The UK transport secretary, Grant Shapps, has said he will consider “regionalised air corridors” that may permit quarantine-free flights from areas like the Canaries or the Balearics. However, it is likely that both island groups will have to improve their current performance in the fight against the coronavirus before any green light is given.

 “The islands, particularly the Spanish islands, when Spain went into lockdown, we saw in one the numbers coming up and in the other set the numbers coming down – so we do need to be absolutely sure that you’re capturing the disease as it actually is and sometimes it’s not quite as straightforward as it sounds”, Shapps told BBC Breakfast on Friday.

 “However, I think there is a case for regionalisation,” Shapps said. “I think it’s harder to do within a country – people say, with France for example, why don’t you just do this region and not the other? The answer is it’s quite easy to travel about the country so we’re not able to do it like that.”

Shapps continued: “Where there are islands, I think it’s something we have said before we will look at and we are looking at. It depends on levels of data you have. We are looking in to how you can do regionalisation effectively.”

The comments have been seized on by British press who have suggested that corridors with the Spanish islands could be reinstated before the end of the summer season. However, the bad news is that the current figures of infection on both the Canaries and the Balearics do not support such a decisión.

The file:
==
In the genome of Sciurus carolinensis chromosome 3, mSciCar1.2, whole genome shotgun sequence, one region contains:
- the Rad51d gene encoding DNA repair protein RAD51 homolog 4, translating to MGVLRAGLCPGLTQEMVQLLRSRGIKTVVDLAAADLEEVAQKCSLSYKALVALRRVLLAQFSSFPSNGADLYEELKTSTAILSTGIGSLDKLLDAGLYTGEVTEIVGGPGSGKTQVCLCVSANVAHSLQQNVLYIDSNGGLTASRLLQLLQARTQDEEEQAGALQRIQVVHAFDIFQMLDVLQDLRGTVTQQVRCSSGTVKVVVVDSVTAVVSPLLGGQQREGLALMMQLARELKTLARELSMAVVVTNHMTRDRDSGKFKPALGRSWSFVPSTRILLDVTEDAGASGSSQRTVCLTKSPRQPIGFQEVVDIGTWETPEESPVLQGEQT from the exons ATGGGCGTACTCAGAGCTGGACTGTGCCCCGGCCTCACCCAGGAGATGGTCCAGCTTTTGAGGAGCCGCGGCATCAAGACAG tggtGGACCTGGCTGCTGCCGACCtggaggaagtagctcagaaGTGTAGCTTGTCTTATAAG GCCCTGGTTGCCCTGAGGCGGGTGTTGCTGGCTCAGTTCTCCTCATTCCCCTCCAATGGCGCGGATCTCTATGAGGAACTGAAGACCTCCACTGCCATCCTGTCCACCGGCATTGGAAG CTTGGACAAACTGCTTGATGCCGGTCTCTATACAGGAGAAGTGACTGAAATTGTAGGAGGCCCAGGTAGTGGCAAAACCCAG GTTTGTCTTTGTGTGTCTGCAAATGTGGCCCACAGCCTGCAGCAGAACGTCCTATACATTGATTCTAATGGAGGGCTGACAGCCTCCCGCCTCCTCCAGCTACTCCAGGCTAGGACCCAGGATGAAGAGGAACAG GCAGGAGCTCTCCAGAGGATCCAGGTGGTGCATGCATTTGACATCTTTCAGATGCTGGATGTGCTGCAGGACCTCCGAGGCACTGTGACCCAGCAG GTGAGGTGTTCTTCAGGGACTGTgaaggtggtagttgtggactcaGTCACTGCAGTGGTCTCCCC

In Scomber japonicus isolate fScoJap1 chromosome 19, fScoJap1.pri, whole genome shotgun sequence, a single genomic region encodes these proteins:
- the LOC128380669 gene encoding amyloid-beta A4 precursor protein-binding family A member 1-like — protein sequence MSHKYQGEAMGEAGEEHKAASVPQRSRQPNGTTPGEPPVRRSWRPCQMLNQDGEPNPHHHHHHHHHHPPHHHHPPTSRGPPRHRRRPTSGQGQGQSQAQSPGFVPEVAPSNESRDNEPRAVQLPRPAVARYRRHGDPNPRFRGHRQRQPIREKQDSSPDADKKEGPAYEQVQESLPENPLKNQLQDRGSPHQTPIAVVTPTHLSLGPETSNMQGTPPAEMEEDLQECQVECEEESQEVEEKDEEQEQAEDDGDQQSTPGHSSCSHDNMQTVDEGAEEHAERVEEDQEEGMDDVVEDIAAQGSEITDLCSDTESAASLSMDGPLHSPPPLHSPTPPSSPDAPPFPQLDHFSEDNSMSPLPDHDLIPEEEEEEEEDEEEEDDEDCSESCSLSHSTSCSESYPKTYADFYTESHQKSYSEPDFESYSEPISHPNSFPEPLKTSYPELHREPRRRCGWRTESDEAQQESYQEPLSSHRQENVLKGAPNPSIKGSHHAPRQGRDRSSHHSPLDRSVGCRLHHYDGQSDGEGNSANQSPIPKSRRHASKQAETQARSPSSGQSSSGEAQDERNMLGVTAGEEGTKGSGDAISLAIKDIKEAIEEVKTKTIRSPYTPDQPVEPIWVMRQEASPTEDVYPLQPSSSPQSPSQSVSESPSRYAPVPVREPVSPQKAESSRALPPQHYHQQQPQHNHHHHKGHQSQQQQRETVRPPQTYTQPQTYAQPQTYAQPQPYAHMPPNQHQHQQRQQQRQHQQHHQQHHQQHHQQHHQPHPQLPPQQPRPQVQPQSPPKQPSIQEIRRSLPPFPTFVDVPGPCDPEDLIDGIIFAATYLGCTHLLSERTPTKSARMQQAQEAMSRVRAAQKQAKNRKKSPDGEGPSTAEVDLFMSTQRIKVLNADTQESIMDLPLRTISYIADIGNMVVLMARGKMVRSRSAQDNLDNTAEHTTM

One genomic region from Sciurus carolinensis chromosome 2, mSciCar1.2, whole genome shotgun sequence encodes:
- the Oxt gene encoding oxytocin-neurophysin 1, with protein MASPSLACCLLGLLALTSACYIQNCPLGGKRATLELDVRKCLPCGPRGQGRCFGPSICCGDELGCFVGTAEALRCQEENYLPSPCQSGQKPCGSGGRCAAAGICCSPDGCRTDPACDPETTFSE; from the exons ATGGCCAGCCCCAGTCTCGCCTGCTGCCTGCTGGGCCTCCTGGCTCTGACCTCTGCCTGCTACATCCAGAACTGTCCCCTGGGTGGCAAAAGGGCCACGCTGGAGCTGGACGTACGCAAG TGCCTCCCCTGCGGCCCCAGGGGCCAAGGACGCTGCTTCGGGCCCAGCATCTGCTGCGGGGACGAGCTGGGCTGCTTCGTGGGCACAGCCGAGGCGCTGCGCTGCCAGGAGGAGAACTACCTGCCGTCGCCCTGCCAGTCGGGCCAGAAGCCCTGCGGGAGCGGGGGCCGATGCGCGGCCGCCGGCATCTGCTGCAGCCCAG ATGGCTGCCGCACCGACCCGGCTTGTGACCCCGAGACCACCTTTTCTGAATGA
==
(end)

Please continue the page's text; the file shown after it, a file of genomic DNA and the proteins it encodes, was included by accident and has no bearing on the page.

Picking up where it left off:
When the quarantine restrictions were imposed, the Canaries and Balearics were among the least-affected areas in Europe, with both regions appearing to have successfully contained the coronavirus pandemic. However, cases have increased during the past month.

Shapps has stated that the UK government considers closing down air corridors with other countries when cases exceed 20 per 100,000 people over the previous 7 days,. According to the latest report from Spain’s health ministry, which covers the period up until 21st August, the Canaries has 44.58 cases per 100,000 people over the previous 7 days – significantly lower than Spain’s figure of 78.82, but still nowhere near 20.

The Balearics is on 53.33 cases per 100,000, while the only Spanish region that fulfils the conditions described by Shapps is the northern community of Asturias, where tourists rarely visit.

Nevertheless, Shapp’s statement is the first indication that the UK government may be willing to consider regionalised air corridors. Other countries, such as Germany and Belgium, have placed quarantine restrictions on most of Spain but continue to classify the Canaries as safe for travel. In contrast, the UK, Ireland and Scotland have all opted for broad national, rather than regional, restrictions.

Last week the UK showed that it was willing to lift restrictions on countries that had performed well, opening its air corridor to Portugal on Thursday. In the same week, Croatia and Austria joined Spain, France and several other countries on the UK’s  “not safe for travel” list.